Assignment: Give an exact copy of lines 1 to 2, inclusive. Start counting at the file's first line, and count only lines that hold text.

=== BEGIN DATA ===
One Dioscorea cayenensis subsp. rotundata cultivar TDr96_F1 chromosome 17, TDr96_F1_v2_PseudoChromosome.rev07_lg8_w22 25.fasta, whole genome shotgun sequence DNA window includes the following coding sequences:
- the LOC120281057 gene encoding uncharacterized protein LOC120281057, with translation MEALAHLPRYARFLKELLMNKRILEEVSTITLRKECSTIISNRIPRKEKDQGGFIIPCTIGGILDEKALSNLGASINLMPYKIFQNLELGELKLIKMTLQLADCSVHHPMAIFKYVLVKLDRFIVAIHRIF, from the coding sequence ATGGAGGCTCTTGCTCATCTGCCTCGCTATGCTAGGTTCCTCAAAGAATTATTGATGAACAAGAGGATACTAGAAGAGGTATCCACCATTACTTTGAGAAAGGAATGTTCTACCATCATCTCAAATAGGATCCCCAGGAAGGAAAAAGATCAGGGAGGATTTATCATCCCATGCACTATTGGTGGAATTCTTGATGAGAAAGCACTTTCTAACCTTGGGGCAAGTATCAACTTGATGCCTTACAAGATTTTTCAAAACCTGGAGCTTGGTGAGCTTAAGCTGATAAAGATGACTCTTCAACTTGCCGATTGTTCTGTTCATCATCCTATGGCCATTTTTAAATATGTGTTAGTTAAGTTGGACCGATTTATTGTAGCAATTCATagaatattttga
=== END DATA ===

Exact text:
One Dioscorea cayenensis subsp. rotundata cultivar TDr96_F1 chromosome 17, TDr96_F1_v2_PseudoChromosome.rev07_lg8_w22 25.fasta, whole genome shotgun sequence DNA window includes the following coding sequences:
- the LOC120281057 gene encoding uncharacterized protein LOC120281057, with translation MEALAHLPRYARFLKELLMNKRILEEVSTITLRKECSTIISNRIPRKEKDQGGFIIPCTIGGILDEKALSNLGASINLMPYKIFQNLELGELKLIKMTLQLADCSVHHPMAIFKYVLVKLDRFIVAIHRIF, from the coding sequence ATGGAGGCTCTTGCTCATCTGCCTCGCTATGCTAGGTTCCTCAAAGAATTATTGATGAACAAGAGGATACTAGAAGAGGTATCCACCATTACTTTGAGAAAGGAATGTTCTACCATCATCTCAAATAGGATCCCCAGGAAGGAAAAAGATCAGGGAGGATTTATCATCCCATGCACTATTGGTGGAATTCTTGATGAGAAAGCACTTTCTAACCTTGGGGCAAGTATCAACTTGATGCCTTACAAGATTTTTCAAAACCTGGAGCTTGGTGAGCTTAAGCTGATAAAGATGACTCTTCAACTTGCCGATTGTTCTGTTCATCATCCTATGGCCATTTTTAAATATGTGTTAGTTAAGTTGGACCGATTTATTGTAGCAATTCATagaatattttga